City of Savannah Water Resources Department

Savannah Main System

Water System Number GA0510003

The City of Savannah Water Supply and Treatment department is pleased to report that your drinking water, supplied by the Savannah Main System, is safe. To learn more about safety regulations and testing, see the table included in this report.


Creek and aquifer water source
Drinking water for the Savannah Main System comes from two sources. Even though most water supplied is still from the Floridan Aquifer, 18% was drawn from Abercorn Creek. Abercorn Creek is a tributary of the Savannah River located in Effingham County. The blending of Abercorn Creek water with Floridan Aquifer water was necessary due to the state-mandated reductions in the City’s withdrawal permit for the Floridan. The mandated reductions are intended to curb demand and slow salt water from intruding into the Aquifer. In 2021, the Savannah Main System supplied 5.1 billion gallons of groundwater and 9.6 million gallons of surface water to a population of 140,366. Savannah will continue to rely more on Abercorn Creek in the future to supplement water supplies.


Treated water

Water pumped from the Floridan Aquifer is very pure. For treatment, we add a disinfectant during distribution and fluoride to promote dental health.

In the surface water treatment process, alum and polymer are added to the water to cause fine mud particles to clump together and settle out of the water. The clear water is then filtered, disinfected with chlorine and ammonia, and balanced for pH and corrosiveness with lime and phosphate.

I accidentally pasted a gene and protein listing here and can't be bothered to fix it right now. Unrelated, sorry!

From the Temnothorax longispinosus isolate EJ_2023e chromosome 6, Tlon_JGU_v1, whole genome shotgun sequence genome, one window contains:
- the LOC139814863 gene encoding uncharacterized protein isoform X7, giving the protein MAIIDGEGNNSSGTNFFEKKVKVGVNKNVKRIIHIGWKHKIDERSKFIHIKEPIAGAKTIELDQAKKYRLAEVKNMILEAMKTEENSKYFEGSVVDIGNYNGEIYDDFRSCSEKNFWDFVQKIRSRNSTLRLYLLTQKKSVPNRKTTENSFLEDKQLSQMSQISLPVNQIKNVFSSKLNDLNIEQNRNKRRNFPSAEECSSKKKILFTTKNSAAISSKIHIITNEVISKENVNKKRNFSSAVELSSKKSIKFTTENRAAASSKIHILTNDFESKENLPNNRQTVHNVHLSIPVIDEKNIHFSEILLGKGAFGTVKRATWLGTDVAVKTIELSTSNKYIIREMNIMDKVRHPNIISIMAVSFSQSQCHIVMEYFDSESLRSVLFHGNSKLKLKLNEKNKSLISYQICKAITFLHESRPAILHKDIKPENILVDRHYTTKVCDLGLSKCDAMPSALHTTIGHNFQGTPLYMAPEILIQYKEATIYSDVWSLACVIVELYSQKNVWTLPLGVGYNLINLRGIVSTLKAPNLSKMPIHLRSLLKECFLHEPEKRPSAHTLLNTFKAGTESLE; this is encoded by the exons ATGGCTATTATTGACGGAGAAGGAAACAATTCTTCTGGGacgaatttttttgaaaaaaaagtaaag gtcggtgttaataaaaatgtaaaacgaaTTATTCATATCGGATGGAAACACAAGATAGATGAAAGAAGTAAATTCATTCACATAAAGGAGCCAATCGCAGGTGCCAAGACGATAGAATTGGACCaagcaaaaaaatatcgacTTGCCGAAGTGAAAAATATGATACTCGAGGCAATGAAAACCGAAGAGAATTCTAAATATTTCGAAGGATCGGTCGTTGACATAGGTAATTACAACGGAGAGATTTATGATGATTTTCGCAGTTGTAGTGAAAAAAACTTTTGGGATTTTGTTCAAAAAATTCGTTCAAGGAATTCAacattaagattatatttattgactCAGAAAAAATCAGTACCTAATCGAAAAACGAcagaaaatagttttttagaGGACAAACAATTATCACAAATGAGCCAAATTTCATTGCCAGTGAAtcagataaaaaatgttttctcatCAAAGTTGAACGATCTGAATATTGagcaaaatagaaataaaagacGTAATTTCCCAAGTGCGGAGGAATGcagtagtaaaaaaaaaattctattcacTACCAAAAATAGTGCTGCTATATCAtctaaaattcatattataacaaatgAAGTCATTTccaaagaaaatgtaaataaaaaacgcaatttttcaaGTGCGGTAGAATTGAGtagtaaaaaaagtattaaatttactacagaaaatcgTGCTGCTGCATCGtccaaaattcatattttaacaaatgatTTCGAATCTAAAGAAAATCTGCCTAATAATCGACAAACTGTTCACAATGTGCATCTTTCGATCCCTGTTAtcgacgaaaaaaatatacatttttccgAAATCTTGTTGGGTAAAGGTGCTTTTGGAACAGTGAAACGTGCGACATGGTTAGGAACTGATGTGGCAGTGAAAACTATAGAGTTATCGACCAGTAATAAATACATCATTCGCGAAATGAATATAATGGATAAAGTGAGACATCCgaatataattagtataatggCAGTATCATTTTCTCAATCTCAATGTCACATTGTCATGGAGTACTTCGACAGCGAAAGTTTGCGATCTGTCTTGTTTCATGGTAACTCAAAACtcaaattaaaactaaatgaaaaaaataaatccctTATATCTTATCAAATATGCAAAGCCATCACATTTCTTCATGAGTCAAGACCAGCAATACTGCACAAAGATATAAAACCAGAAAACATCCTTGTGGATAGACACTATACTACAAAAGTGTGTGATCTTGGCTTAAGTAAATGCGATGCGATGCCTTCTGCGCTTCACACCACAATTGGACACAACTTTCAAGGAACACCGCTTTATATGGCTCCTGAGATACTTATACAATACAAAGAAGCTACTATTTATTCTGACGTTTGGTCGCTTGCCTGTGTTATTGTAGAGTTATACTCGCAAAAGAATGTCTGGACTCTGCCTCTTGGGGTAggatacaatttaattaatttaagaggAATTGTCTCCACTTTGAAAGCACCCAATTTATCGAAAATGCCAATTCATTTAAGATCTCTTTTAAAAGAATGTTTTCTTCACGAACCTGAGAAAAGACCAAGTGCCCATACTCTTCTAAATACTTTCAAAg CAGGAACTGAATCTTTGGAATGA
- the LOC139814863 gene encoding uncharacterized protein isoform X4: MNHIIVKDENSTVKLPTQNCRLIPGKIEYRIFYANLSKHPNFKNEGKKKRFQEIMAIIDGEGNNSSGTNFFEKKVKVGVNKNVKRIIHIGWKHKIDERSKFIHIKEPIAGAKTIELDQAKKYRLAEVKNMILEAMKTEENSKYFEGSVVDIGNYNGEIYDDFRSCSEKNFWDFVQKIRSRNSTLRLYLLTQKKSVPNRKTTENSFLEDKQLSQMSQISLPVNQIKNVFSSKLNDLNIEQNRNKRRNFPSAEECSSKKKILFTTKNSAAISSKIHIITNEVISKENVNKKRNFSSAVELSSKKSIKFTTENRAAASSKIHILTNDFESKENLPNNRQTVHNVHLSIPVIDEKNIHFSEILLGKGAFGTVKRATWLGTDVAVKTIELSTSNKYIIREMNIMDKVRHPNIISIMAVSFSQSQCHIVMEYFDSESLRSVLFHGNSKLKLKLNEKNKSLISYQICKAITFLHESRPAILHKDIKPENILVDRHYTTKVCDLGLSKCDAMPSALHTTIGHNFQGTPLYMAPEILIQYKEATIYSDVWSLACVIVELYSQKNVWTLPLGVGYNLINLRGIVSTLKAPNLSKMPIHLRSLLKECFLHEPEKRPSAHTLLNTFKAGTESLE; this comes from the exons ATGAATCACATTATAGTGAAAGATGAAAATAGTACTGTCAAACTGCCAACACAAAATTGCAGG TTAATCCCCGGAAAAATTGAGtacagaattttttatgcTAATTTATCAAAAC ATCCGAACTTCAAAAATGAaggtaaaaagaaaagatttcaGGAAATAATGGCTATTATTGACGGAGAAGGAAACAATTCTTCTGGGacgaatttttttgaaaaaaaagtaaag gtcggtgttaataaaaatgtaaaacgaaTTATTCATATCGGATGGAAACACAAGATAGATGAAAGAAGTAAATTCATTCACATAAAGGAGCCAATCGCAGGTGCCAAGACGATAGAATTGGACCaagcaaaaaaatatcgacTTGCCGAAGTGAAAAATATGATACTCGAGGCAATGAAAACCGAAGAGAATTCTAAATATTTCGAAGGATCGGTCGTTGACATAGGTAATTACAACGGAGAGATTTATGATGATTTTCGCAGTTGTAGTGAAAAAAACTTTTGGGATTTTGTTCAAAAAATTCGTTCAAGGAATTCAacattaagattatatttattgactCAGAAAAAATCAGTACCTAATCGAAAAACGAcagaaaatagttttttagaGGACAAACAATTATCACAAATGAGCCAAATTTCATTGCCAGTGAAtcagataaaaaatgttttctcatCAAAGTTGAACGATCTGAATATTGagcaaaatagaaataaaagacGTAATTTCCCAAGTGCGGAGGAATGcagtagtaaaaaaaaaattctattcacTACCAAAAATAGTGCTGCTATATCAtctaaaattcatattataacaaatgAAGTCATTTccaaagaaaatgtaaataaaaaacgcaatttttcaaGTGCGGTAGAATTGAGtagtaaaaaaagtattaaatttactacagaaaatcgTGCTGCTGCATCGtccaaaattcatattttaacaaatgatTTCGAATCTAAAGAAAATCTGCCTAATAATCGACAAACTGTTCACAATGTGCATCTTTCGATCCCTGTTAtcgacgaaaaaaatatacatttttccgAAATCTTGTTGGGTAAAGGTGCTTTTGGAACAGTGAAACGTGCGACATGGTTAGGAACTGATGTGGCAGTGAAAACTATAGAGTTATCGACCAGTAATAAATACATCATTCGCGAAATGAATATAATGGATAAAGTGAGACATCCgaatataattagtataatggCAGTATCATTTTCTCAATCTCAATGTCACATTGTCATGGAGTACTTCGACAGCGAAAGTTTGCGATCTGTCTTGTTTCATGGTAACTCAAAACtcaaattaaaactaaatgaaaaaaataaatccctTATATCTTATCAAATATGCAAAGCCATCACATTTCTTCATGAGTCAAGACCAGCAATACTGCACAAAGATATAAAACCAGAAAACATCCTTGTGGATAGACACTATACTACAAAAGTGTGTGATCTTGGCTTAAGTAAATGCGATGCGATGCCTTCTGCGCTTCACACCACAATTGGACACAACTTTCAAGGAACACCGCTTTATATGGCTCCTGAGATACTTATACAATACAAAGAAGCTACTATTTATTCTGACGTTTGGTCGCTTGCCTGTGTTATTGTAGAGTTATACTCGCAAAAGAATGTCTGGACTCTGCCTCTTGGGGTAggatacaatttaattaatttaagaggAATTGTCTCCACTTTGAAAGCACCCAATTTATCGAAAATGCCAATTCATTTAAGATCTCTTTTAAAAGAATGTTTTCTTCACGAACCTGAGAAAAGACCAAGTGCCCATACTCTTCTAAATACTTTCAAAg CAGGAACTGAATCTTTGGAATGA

Tested drinking water
In order to ensure that tap water is safe to drink, the Environmental Protection Agency regulates the amounts of certain substances allowed in public drinking water. The City of Savannah performed over 176,000 tests and procedures, on over 160 water quality parameters in 2021 to ensure that you receive safe, high quality drinking water.


Glass of clean drinking water
This clean, safe, drinking water is then distributed to your home. The City of Savannah provides some of the highest quality, most affordable drinking water in the Southeast.

Protecting the Source

Source Water Assessment Plan: In 2002, the City of Savannah completed a Source Water Assessment Plan (SWAP) for Abercorn Creek, a tributary of the Savannah River. In 2019, an update was completed. The purpose of updating the SWAP was to identify new potential contamination sources throughout the watershed and to determine the risks these sources pose to the water supply. The overall contaminant susceptibility for Abercorn Creek is MEDIUM. This is an increase from the 2002 report rating of LOW. Some Potential Pollution Sources (PPS) include: the number of pipe and road stream crossings, sewer lift stations and pipelines, commercial and industrial areas, residential septic systems, and golf courses. Savannah employs two real-time detection systems to ensure these potential sources do not enter our water supply. A complete list of all PPS, their substances of concern and the assessment methods are in the SWAP.

In order to protect our drinking water supplies, the City has joined a collaboration of people interested in protecting the quality of the Savannah River for future generations and keeping drinking water affordable. The collaboration includes representatives from five water utilities in Georgia and South Carolina. It also includes representatives from the US Endowment for Forestry and Communities, The Nature Conservancy, and Savannah Riverkeeper. For more information please contact Laura Walker, Water Resources Environmental Manager at (912) 651-2221 or via email.